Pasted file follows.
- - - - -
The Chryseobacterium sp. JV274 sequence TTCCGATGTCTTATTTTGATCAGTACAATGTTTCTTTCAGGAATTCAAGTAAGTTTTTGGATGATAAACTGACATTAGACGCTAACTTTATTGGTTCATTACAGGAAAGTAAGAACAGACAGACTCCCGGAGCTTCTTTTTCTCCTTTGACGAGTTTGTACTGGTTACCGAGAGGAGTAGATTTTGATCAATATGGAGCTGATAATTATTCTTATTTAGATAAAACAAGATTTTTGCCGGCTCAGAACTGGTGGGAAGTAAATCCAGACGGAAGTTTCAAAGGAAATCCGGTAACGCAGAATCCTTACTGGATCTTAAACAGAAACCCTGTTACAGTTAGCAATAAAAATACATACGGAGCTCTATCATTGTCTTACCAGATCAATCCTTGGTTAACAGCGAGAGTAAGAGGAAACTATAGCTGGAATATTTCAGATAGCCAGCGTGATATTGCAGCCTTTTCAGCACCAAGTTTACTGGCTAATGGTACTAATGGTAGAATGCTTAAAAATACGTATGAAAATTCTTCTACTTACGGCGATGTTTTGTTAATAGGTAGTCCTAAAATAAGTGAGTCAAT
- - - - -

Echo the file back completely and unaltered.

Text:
The Chryseobacterium sp. JV274 sequence TTCCGATGTCTTATTTTGATCAGTACAATGTTTCTTTCAGGAATTCAAGTAAGTTTTTGGATGATAAACTGACATTAGACGCTAACTTTATTGGTTCATTACAGGAAAGTAAGAACAGACAGACTCCCGGAGCTTCTTTTTCTCCTTTGACGAGTTTGTACTGGTTACCGAGAGGAGTAGATTTTGATCAATATGGAGCTGATAATTATTCTTATTTAGATAAAACAAGATTTTTGCCGGCTCAGAACTGGTGGGAAGTAAATCCAGACGGAAGTTTCAAAGGAAATCCGGTAACGCAGAATCCTTACTGGATCTTAAACAGAAACCCTGTTACAGTTAGCAATAAAAATACATACGGAGCTCTATCATTGTCTTACCAGATCAATCCTTGGTTAACAGCGAGAGTAAGAGGAAACTATAGCTGGAATATTTCAGATAGCCAGCGTGATATTGCAGCCTTTTCAGCACCAAGTTTACTGGCTAATGGTACTAATGGTAGAATGCTTAAAAATACGTATGAAAATTCTTCTACTTACGGCGATGTTTTGTTAATAGGTAGTCCTAAAATAAGTGAGTCAAT